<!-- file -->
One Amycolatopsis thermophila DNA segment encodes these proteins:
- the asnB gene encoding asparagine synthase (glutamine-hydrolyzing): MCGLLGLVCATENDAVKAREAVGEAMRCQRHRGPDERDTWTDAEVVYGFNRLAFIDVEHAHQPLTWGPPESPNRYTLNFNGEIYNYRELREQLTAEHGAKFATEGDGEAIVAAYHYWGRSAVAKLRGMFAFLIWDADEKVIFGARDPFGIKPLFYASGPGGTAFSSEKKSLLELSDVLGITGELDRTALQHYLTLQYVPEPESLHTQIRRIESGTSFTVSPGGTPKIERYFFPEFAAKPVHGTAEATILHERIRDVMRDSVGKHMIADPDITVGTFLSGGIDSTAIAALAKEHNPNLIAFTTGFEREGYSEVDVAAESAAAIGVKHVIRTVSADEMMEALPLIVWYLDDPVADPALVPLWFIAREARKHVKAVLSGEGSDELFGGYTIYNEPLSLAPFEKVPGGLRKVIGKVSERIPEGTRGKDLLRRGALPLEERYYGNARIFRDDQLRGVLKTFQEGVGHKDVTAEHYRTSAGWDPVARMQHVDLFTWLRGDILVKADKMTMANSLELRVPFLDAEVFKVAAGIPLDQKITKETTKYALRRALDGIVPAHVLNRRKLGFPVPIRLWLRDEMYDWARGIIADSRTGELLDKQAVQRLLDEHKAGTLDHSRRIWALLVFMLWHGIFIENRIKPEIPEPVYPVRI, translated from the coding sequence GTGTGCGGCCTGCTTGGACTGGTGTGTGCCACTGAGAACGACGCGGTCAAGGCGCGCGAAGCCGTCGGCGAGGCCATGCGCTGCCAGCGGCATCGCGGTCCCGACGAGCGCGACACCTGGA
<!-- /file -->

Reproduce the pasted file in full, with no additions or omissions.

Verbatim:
One Amycolatopsis thermophila DNA segment encodes these proteins:
- the asnB gene encoding asparagine synthase (glutamine-hydrolyzing): MCGLLGLVCATENDAVKAREAVGEAMRCQRHRGPDERDTWTDAEVVYGFNRLAFIDVEHAHQPLTWGPPESPNRYTLNFNGEIYNYRELREQLTAEHGAKFATEGDGEAIVAAYHYWGRSAVAKLRGMFAFLIWDADEKVIFGARDPFGIKPLFYASGPGGTAFSSEKKSLLELSDVLGITGELDRTALQHYLTLQYVPEPESLHTQIRRIESGTSFTVSPGGTPKIERYFFPEFAAKPVHGTAEATILHERIRDVMRDSVGKHMIADPDITVGTFLSGGIDSTAIAALAKEHNPNLIAFTTGFEREGYSEVDVAAESAAAIGVKHVIRTVSADEMMEALPLIVWYLDDPVADPALVPLWFIAREARKHVKAVLSGEGSDELFGGYTIYNEPLSLAPFEKVPGGLRKVIGKVSERIPEGTRGKDLLRRGALPLEERYYGNARIFRDDQLRGVLKTFQEGVGHKDVTAEHYRTSAGWDPVARMQHVDLFTWLRGDILVKADKMTMANSLELRVPFLDAEVFKVAAGIPLDQKITKETTKYALRRALDGIVPAHVLNRRKLGFPVPIRLWLRDEMYDWARGIIADSRTGELLDKQAVQRLLDEHKAGTLDHSRRIWALLVFMLWHGIFIENRIKPEIPEPVYPVRI, translated from the coding sequence GTGTGCGGCCTGCTTGGACTGGTGTGTGCCACTGAGAACGACGCGGTCAAGGCGCGCGAAGCCGTCGGCGAGGCCATGCGCTGCCAGCGGCATCGCGGTCCCGACGAGCGCGACACCTGGA